History proves that stock markets are forever cyclical, no trend lasts forever. Great bulls and bears alike eventually run their courses and give up their ghosts. Sooner or later every secular trend yields to extreme sentiment peaking, then the markets inevitably reverse. Popular greed late in bulls, and fear late in bears, ultimately hits unsustainable climaxes. All near-term buyers or sellers are sucked in, killing the trend.
This mighty stock bull born way back in March 2009 has proven exceptional in countless ways. As of mid-December, the flagship S&P 500 broad-market stock index (SPX) has powered 297.6% higher over 8.8 years! Investors take this for granted, but it’s far from normal. That makes this bull the third-largest and second-longest in US stock-market history. And the superior bull specimens vividly highlight market cyclicality.
The SPX’s biggest and longest bull on record soared 417% higher between October 1990 and March 2000. After it peaked in epic bubble-grade euphoria, the SPX soon yielded to a brutal 49% bear market over the next 2.6 years. The SPX wouldn’t decisively power above those bull-topping levels until 12.9 years later in early 2013, thanks to the Fed’s unprecedented QE3 campaign! The greatest bull ended in tears.

This post was published at ZEAL LLC on December 29, 2017.

Global Stocks Set To Close 2017 At All Time Highs, Best Year For The Euro Since 2003

With just a few hours left until the close of the last US trading session of 2017, and most of Asia already in the books, S&P futures are trading just shy of a new all time high as the dollar continued its decline ahead of the New Year holidays.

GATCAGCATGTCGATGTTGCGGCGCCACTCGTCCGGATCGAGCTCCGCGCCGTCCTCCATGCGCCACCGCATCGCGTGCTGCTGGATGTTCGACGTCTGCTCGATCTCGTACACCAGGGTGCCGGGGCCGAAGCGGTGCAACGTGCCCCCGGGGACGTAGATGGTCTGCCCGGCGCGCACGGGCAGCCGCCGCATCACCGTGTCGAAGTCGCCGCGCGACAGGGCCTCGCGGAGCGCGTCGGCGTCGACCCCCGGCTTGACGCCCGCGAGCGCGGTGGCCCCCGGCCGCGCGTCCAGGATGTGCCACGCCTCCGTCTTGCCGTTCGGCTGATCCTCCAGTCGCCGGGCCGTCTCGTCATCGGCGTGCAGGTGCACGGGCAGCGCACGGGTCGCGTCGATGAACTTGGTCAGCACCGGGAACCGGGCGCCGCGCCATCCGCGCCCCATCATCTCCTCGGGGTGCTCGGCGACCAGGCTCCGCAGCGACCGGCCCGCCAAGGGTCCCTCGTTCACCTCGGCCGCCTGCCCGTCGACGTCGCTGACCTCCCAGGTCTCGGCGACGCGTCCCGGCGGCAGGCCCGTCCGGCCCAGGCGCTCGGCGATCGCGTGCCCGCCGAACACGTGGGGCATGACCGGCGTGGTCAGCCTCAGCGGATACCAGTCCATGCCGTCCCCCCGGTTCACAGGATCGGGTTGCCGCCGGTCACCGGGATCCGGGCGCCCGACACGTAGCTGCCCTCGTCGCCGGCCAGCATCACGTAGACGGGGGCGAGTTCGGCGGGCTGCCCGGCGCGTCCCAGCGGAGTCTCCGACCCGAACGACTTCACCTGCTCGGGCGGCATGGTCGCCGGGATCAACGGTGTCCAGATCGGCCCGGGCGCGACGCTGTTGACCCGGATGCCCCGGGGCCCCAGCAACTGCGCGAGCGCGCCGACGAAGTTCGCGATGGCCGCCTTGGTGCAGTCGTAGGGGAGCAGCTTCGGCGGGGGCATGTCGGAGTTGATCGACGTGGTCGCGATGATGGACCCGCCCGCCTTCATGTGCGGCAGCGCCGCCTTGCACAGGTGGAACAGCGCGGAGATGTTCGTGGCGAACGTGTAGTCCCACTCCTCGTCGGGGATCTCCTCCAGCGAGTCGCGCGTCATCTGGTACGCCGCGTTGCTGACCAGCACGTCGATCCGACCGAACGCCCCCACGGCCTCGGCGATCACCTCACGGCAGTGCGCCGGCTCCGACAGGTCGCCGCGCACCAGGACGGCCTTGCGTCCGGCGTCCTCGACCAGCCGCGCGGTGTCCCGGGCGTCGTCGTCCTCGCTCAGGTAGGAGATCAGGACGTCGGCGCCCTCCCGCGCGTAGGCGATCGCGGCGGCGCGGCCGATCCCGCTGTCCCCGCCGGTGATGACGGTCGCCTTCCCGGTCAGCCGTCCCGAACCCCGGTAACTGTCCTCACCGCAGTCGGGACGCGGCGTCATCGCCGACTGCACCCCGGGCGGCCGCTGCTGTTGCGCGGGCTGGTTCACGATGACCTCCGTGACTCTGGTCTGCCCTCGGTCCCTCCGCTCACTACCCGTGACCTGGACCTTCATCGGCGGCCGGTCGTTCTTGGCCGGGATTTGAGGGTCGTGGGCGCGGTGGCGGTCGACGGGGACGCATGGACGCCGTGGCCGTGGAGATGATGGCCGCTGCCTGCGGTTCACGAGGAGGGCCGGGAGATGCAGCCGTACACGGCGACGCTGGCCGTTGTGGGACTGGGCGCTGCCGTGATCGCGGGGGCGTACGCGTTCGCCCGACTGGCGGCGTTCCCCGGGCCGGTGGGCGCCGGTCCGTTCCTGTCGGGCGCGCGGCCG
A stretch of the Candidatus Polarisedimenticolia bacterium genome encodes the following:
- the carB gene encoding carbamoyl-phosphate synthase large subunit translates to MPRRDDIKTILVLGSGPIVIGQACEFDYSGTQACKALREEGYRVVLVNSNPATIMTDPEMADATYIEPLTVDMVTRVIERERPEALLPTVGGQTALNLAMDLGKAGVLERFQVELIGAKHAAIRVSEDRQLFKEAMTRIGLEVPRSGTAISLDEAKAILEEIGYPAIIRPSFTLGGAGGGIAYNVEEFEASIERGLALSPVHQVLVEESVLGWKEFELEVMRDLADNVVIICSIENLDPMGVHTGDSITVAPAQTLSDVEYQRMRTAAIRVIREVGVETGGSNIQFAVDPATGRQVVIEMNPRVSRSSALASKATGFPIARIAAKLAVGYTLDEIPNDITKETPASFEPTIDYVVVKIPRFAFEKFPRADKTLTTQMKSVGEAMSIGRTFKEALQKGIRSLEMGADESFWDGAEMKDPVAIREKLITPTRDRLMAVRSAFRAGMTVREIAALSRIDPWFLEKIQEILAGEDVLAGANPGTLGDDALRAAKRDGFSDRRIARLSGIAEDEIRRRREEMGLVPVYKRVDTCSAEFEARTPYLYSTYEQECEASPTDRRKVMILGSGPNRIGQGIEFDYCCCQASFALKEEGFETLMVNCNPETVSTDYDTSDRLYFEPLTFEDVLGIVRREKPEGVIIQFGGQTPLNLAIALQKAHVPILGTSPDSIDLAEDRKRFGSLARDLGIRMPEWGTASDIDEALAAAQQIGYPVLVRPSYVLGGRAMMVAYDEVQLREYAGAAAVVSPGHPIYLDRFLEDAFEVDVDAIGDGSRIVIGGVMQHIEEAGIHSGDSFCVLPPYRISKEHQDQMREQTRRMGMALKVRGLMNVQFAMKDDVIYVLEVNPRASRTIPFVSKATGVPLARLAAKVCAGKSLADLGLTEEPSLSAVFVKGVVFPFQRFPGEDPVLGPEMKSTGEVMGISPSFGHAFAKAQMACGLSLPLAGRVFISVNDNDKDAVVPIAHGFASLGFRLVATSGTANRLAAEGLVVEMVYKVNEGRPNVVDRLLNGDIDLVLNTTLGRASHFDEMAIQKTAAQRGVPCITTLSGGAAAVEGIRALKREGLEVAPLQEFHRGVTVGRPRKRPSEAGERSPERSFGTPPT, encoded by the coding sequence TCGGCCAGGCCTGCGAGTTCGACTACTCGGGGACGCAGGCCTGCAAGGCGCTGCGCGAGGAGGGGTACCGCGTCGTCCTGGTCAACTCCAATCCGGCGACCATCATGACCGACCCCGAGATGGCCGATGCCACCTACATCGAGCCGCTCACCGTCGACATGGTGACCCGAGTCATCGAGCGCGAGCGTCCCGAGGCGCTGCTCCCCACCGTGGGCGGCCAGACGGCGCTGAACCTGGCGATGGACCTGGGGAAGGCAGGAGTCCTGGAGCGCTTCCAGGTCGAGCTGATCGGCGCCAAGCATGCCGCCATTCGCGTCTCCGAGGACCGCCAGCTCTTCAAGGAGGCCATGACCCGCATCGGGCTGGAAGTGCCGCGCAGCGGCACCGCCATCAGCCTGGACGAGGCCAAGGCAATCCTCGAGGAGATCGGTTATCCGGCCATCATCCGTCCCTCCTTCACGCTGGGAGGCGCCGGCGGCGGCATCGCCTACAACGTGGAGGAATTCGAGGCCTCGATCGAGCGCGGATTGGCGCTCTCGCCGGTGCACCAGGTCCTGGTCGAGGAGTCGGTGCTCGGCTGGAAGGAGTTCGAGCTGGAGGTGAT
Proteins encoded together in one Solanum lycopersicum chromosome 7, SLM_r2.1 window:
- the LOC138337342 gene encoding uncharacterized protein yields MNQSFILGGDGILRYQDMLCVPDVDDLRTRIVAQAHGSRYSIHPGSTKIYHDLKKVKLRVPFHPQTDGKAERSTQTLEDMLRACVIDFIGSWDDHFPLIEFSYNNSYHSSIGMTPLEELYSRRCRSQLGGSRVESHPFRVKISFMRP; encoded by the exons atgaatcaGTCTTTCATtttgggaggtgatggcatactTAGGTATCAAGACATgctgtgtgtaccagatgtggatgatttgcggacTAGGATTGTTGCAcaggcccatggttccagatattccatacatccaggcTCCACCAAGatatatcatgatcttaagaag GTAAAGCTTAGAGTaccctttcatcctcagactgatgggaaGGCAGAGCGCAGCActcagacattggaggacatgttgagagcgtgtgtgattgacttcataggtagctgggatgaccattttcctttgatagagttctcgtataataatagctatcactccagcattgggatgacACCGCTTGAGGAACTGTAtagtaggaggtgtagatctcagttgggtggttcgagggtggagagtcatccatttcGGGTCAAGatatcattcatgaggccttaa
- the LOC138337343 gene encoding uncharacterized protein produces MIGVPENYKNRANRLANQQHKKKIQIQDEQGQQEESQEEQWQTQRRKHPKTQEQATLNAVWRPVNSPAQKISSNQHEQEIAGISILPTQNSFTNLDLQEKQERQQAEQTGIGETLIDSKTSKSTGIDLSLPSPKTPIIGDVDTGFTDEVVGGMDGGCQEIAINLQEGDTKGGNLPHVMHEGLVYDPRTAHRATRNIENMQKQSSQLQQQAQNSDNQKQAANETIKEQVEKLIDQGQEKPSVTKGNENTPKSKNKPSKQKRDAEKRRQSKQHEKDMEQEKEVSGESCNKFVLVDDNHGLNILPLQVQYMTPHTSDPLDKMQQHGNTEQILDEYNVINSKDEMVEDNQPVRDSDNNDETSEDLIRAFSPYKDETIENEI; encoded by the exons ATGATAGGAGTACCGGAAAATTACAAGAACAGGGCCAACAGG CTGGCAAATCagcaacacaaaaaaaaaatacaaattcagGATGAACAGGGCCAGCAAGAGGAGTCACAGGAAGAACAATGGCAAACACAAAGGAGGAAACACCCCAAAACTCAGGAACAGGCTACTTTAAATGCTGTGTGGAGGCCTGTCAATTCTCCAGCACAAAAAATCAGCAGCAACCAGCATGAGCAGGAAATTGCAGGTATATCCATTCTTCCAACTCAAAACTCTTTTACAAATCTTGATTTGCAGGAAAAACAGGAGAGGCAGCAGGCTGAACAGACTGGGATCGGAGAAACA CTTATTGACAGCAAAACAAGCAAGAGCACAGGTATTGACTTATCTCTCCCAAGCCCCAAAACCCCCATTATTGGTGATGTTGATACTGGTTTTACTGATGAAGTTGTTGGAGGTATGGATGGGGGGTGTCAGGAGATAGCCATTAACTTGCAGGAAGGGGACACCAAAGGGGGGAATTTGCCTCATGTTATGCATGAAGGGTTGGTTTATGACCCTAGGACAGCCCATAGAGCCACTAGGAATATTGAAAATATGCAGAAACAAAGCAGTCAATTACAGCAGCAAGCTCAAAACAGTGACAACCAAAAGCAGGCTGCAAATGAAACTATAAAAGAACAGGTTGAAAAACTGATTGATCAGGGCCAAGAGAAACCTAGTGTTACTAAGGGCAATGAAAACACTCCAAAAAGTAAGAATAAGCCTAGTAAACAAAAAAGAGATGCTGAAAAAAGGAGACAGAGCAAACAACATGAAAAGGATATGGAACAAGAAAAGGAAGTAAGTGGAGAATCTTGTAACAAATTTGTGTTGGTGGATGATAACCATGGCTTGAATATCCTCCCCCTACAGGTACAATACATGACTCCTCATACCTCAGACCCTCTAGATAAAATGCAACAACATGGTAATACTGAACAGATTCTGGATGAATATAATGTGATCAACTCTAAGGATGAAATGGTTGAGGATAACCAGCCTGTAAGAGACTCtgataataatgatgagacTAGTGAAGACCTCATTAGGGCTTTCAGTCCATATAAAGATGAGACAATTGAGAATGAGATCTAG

Indeed, markets were set to end 2017 in a party mood on Friday after a year in which a concerted pick-up in global growth boosted corporate profits and commodity prices, while benign inflation kept central banks from snatching away the monetary punch bowl. As a result, the MSCI world equity index rose another 0.15% as six straight weeks and now 13 straight months of gains left it at yet another all time high.
In total, world stocks haven’t had a down month in 2017, with the index rising 22% in the year adding almost $9 trillion in market cap for the year.
Putting the year in context, emerging markets led the charge with gains of 34%. Hong Kong surged 36%, South Korea was up 22% and India and Poland both rose 27% in local currency terms. Japan’s Nikkei and the S&P 500 are both ahead by almost 20%, while the Dow has risen by a quarter. In Europe, the German DAX gained nearly 14% though the UK FTSE lagged a little with a rise of 7 percent.
Craig James, chief economist at fund manager CommSec, told Reuters that of the 73 bourses it tracks globally, all but nine have recorded gains in local currency terms this year.
‘For the outlook, the key issue is whether the low growth rates of prices and wages will continue, thus prompting central banks to remain on the monetary policy sidelines,’ said James. ‘Globalization and technological change have been influential in keeping inflation low. In short, consumers can buy goods whenever they want and wherever they are.’

This post was published at Zero Hedge on Fri, 12/29/2017 –.

MIFiD II Delays…

Talk amongst many traders is that they are so unsure how the new rules and regulations surrounding the implementation of MIFiD II (Markets in Financial Instruments Directive) are to be imposed, that some even said they were keen to extend their holidays until this mess is sorted out. In other words, until they hear that regulators will grant firms a six-month delay for part of the changes about to be implemented for both the company and country, many just do not even know how to conduct business anymore.